The Faroe Islands: a lost paradise acclaimed by even National Geographic magazine

Walter Raymond

An archipelago lost in the middle of the North Atlantic, more than 1,000 Kilometers from Denmark, formed by 18 mountainous islands with bucolic landscapes.

The archipelago, more than 1,000 kilometers away from Denmark, consists of 18 mountainous islands with pastoral landscapes, historic architecture, and perfectly preserved nature.

Faroe Islands

The increasing appetite of exclusive travelers that wish to visit places not frequented by mass tourism has led to discovering places like the Faroe Islands, situated in the middle of the North Atlantic 1,310 kilometer from known territory (Denmark). The archipelago is composed of the 18 islands with oceanic climate and average yearly temperatures of 0.3ºC in January and 11ºC in August.

The islands offer travelers untamed nature, untainted air, and an aesthetic culture located amongst impressive landscapes and picturesque fishing villages along the coast.

Its climate is exacting, with strong and persistent winds that never cease at any moment. The gray sky is as common as the dense fog that emerges and invades everything for hours at a time. The roar of the ocean that beats upon the high cliffs is always in the background. Very few would think that this would be the description of a place chosen by high-end tourism. Nonetheless, the number of high-end travelers that pay a visit grows by the day.

The favorite islands of National Geographic Traveler magazine experts

Everything is gray or green in the Faroe Islands. The prairies, intensively and uniformly green, spread out in soft waves from the edges of the cliffs to the less abrupt coasts of the south-eastern region. Flocks of sheep walk by in total freedom, and now and then the typical constructions of sod-covered roofs appear. The friendliness with which visitors are met is another one of its distinctive qualities. In a survey done by National Geographic Traveler magazine about the island communities of the world, the Faroe Islands received the best ratings for its nature conservation, its historic architecture and its lifestyle. The islands offer travelers untamed nature, untainted air, and an aesthetic culture located amongst impressive landscapes and picturesque fishing villages along the coast.

Faroe Islands

It is said that the first inhabitants of the islands set out to find peace and privacy there. It’s presumed that they must have arrived somewhere in the sixth century and that they were hermits that had arrived from Ireland, escaping from worldly temptations. They enjoyed the isolation for two-hundred years. But as all happiness comes to an end, the Vikings dropped anchor in the ninth century. Two centuries afterwards, the Norwegians showed up and, after that, the Danish, who have remained there since. Nordic cultures have been leaving their mark and give the islanders a common history and a distinctive lifestyle.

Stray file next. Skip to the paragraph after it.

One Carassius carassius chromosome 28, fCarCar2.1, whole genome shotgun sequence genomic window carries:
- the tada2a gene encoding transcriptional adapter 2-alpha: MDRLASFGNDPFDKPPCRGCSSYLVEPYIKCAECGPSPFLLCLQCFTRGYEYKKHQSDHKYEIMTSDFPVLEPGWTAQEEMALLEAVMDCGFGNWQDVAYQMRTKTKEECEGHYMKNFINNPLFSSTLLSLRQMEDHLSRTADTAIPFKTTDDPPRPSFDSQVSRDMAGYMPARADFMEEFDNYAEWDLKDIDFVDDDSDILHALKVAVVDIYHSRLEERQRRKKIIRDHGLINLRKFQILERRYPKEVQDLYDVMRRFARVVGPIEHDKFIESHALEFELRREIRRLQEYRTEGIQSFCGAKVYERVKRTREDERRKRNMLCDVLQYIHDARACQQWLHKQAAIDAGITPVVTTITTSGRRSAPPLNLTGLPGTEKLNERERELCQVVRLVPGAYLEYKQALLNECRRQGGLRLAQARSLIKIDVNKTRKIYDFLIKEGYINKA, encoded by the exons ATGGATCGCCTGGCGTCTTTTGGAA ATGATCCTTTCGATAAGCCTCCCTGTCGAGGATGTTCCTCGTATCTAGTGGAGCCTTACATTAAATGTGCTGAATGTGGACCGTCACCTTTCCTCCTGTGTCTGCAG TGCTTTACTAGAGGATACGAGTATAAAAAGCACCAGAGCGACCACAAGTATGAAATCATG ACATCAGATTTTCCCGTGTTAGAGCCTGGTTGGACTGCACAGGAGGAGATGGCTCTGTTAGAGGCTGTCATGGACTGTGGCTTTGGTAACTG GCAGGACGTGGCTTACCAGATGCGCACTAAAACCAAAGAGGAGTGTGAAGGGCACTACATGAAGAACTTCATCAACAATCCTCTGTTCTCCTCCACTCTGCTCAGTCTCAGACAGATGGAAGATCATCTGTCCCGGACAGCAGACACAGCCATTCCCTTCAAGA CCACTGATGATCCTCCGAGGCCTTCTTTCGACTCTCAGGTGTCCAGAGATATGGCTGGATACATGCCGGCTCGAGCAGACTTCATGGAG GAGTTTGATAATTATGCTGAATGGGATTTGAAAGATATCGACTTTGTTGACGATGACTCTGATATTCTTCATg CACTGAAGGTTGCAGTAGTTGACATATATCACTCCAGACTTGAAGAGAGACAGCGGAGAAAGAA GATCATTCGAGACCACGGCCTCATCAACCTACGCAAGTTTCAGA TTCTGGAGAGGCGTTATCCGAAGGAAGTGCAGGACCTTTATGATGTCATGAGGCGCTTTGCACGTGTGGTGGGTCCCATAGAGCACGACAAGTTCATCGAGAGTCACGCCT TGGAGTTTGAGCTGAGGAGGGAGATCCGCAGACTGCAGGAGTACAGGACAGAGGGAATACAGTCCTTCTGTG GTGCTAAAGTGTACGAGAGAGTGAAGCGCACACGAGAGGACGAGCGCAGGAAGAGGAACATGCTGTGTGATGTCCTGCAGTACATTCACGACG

Reaching the islands

The Faroe Islands enjoy an almost entirely independent political system, even though they’re attached administratively to Denmark. Somewhere around two and five weekly flights connect them to Denmark, English, Iceland, and Norway. During the summers, there’s an additional, direct flight from Barcelona, Spain. There is also access by sea. In ferrying from Denmark, it takes about 30 hours to cross the sea. The islands of the archipelago are well connected through ferries and modern road networks, bridges, and underwater tunnels. Typically, people rent a car to get around. Few more than 50,000 inhabitants share this archipelago.

Faroe Islands

Unexpected fame

The wool that’s produced on the islands is of excellent quality. The old-fashioned, hand-woven sweaters were really the thing that got them noticed. Everything started with the famous Danish TV series, The Killing. The main character wears a variety of sweaters that captivated the show’s followers. Gudrun Ludvig, the owner of the local company Gudrun & Gudrun and manufacturer of these sweaters, said in a report that in his collections he combines traditional and contemporary designs. “The first ones are a concession to our history. In the Faroe Islands, the fishermen’s wives wove sweaters for their husbands with personalized motifs, and when they would go to wait for them at the harbor, they would immediately recognize them from far away. The second ones are more innovative with risky cuts and vibrant colors that seduce buyers from Italy, the United Kingdom, and Japan. Another reason to visit the Faroe Islands.  ■

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